It’s Jane Austen’s birthday! Let’s get this party started!
Happy freaking birthday, Jane Austen!
It is a truth universally acknowledged that two hundred years after publication, Jane’s words are still held near and dear by readers all over the world. Which is why her birthday, officially declared as Jane Austen Day by the Jane Austen Center in Bath, England, is being celebrated with teas, readings and parties in cities around the country—from Houston to Atlanta, and from New York to Sacramento.
In case you can’t get to one of these celebrations, we’ve put together this list of ways you can celebrate Jane’s birthday, other than the obvious. . . cake. Because 239 is a lot of candles.
1. Learn to speak fan
Before the era of telephones and texting, how would a potential romantic heroine in an Austen novel make her intentions known? Instead of saying it with emojis, she said it with her fan. With a simple flick of her wrist, she could say I love you, Wait for me, I love another or even ask for a kiss. The vocabulary is vast and way more random than anything you’d find on Urban Dictionary. Learn how to speak your mind like a fan-wielding Regency goddess here.
2. Read a love-letter to Austen’s heroines
It’s no secret that women have been pining for Mr. Darcy for centuries. But how often have we heard a man wax poetic about his affection for Elizabeth Bennet, Emma Woodhouse or Fanny Price? It happened. In 2010, novelist Jay McInerney penned a beautiful essay in which he tells of his love for Austen’s heroines in all of their obstinate, quick-witted glory. McInerney writes, “I have fallen under the spell of beautiful minds. . .” His essay weaves a spell all its own, and you can read a portion of it at The Telegraph.
3. Get virtually dressed, Regency-style
No, I’m not suggesting that you don a bonnet and stash your iPhone in your reticule. At JaneAustenGames you can play Regency dress-up without ever getting out of your PJs. It’s sort of like a virtual, posing, primping paper doll. You can dress your Austen heroine all the way from her hat to her gloves to the trim of her gown. Choose fabric selections and colors, and then, if you’re anything like me, spend a ridiculous amount of time browsing the gallery of designs other super-fans have come up with.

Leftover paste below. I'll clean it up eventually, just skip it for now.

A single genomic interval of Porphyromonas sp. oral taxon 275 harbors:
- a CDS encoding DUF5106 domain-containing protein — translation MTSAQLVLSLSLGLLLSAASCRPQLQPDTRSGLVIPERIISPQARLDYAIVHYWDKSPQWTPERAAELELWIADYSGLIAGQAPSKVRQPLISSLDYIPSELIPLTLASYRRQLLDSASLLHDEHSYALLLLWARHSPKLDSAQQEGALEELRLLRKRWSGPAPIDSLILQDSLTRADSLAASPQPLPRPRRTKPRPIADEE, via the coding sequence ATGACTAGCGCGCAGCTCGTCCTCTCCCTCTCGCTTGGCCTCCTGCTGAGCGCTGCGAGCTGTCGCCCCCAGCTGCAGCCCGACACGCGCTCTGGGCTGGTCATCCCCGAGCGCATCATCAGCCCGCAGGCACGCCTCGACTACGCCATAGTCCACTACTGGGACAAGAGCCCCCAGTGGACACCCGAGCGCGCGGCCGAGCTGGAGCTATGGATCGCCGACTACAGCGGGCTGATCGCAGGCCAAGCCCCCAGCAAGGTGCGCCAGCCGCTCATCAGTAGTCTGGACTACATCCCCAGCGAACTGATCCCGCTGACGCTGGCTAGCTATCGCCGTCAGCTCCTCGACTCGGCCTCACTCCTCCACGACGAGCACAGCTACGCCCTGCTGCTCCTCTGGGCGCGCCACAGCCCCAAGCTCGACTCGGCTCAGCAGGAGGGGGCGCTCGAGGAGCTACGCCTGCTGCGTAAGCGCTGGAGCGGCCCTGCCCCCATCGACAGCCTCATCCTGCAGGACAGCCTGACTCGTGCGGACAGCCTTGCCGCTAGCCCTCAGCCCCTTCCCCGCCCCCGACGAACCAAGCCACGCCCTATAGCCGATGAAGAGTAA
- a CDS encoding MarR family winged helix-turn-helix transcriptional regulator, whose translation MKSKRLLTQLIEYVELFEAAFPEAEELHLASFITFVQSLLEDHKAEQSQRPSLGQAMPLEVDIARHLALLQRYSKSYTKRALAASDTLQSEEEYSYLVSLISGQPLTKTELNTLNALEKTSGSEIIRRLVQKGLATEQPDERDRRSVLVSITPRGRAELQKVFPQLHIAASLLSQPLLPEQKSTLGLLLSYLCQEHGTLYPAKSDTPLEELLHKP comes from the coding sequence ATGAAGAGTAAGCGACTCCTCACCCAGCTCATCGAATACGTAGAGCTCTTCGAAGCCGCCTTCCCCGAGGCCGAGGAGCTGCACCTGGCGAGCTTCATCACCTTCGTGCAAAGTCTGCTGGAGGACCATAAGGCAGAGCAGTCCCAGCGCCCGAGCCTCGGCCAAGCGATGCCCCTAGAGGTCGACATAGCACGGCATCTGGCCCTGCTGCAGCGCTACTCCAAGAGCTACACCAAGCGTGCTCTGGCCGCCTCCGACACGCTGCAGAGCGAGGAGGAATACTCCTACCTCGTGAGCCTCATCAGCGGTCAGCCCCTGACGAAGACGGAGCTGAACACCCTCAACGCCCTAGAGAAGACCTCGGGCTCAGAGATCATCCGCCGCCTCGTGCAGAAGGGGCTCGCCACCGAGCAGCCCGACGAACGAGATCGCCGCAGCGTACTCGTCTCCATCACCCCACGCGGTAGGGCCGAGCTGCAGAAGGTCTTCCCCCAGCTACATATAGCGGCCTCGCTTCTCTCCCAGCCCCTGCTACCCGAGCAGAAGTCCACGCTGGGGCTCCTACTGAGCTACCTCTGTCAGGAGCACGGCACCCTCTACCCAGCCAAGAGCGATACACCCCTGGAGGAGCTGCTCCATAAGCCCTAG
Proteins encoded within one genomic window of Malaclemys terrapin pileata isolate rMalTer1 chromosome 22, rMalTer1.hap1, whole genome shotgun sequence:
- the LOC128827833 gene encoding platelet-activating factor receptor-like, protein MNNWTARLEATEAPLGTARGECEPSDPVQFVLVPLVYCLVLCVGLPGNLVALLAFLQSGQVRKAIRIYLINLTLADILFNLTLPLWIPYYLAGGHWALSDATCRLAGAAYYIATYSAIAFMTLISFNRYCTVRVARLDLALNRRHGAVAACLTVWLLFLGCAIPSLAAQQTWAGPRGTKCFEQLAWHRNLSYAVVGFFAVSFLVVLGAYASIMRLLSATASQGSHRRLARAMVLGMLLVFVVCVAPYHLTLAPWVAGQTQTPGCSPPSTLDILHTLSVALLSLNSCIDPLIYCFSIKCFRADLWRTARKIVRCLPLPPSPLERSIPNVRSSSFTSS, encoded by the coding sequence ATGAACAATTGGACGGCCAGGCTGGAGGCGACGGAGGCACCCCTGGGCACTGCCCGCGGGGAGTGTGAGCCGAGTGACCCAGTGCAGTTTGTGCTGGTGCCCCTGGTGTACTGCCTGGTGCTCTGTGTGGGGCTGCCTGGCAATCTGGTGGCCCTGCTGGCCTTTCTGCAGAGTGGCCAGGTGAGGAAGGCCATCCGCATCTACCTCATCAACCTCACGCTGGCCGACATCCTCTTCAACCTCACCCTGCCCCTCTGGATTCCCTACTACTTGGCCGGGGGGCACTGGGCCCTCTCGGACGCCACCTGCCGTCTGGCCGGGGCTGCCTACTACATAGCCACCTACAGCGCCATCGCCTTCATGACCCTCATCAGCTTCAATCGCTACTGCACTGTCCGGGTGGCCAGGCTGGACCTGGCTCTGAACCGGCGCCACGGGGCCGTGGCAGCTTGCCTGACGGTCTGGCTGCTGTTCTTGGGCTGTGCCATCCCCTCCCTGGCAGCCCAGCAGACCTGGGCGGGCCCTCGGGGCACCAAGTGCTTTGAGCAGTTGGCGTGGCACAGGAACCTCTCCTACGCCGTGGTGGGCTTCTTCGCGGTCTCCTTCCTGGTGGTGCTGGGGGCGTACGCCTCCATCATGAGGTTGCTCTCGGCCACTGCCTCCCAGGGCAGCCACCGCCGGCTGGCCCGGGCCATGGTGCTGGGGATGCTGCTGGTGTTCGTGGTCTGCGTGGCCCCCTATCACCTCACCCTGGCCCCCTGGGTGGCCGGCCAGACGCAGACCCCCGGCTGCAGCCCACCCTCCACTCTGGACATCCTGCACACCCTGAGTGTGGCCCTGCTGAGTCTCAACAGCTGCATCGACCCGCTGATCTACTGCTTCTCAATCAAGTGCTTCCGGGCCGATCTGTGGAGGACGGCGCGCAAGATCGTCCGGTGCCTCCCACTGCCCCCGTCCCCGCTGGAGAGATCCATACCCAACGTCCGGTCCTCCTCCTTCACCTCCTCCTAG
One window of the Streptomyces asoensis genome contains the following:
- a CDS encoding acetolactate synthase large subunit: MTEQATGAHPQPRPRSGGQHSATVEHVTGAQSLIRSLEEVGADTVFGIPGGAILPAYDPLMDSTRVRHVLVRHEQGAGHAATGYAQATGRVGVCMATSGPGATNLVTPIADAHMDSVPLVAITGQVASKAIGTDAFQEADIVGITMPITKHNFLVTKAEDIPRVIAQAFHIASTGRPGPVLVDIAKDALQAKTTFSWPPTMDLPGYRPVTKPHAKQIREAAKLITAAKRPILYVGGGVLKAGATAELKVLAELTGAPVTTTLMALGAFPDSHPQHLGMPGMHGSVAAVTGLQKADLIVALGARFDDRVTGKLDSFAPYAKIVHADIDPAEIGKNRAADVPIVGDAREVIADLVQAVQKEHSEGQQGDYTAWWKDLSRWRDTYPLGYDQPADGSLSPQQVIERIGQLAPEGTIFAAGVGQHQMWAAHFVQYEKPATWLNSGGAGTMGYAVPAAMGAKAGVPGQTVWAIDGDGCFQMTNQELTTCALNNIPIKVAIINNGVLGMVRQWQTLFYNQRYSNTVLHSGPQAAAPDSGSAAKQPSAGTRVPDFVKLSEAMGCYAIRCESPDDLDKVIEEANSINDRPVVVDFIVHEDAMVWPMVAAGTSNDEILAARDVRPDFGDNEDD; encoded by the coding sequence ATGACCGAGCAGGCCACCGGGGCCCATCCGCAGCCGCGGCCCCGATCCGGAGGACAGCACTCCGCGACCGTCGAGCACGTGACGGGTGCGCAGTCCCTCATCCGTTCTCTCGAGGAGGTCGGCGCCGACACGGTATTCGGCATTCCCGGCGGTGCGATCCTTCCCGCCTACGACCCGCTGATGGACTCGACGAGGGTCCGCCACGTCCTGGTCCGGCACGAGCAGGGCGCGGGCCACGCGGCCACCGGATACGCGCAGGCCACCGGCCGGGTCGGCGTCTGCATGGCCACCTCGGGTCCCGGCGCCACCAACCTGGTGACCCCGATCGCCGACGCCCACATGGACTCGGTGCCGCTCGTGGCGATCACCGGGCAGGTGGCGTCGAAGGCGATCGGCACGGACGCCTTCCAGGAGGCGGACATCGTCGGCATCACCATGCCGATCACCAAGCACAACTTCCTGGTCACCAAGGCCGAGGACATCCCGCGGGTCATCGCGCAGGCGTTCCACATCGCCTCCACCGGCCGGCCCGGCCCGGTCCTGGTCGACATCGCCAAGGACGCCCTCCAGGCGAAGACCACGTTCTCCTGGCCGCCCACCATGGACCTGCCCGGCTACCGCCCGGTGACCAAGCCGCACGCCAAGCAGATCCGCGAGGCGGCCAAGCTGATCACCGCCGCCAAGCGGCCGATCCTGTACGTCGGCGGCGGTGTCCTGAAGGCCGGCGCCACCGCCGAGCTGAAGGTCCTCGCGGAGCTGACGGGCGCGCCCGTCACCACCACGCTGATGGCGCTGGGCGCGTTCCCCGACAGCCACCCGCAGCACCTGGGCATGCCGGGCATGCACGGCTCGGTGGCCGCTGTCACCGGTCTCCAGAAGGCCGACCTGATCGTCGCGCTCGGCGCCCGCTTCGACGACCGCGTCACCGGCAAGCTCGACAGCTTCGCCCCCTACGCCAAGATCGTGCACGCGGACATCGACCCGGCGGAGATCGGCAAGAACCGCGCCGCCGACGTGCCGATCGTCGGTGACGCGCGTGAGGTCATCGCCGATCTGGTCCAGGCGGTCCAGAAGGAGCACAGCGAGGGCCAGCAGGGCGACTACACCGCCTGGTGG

4. Read, read, read
As Jane herself said, “I declare after all there is no enjoyment like reading! How much soon one tires of anything than of a book!”
If your copy of Pride & Prejudice is so tattered that the pages are falling out, try reading one of the many Austen-inspired sequels or spin-offs. Mr. Darcy is no longer simply a literary hero. He’s inspired an entire genre of literature. There’s a Mr. Darcy out there for everyone—Vampire Darcy, Judge Darcy, Rock Star Darcy, Angsty Teen Darcy, Dog Show Darcy, Zombie Darcy. . .the list goes on. And on.
And let’s not forget Austen’s other novels: Sense and Sensibility, Mansfield Park, Emma, Persuasion, Northanger Abbey and the unfinished, but still glorious, Sanditon. Mr. Darcy isn’t the only dude out there in Austen-land either. There’s also Captain Wentworth, Mr. Knightley and Edmund Bertram.
5. Binge-watch The Lizzie Bennet Diaries
While there is no end to awesome film adaptions of Austen’s novels (Colin Firth, anyone?), perhaps nothing speaks to the timelessness of Austen’s prose quite like The Lizzie Bennet Diaries. It’s Pride & Prejudice in vlog form. And it’s utterly addicting. Get started here.
6. Follow Austen’s lead and put your thoughts on paper
Write something. A poem, an essay, a letter, a diary entry. Anything. That’s the coolest way to honor this special day, because Austen’s greatest legacy is the beauty and timeless quality of her words. Besides, when Captain Wentworth and Mr. Darcy needed to make their feelings known, what did they do? They put it down on paper. You can skip the quill, and just use your laptop to download a super-fancy Austen font. Yes, there are Jane Austen fonts, now. Because of course there are.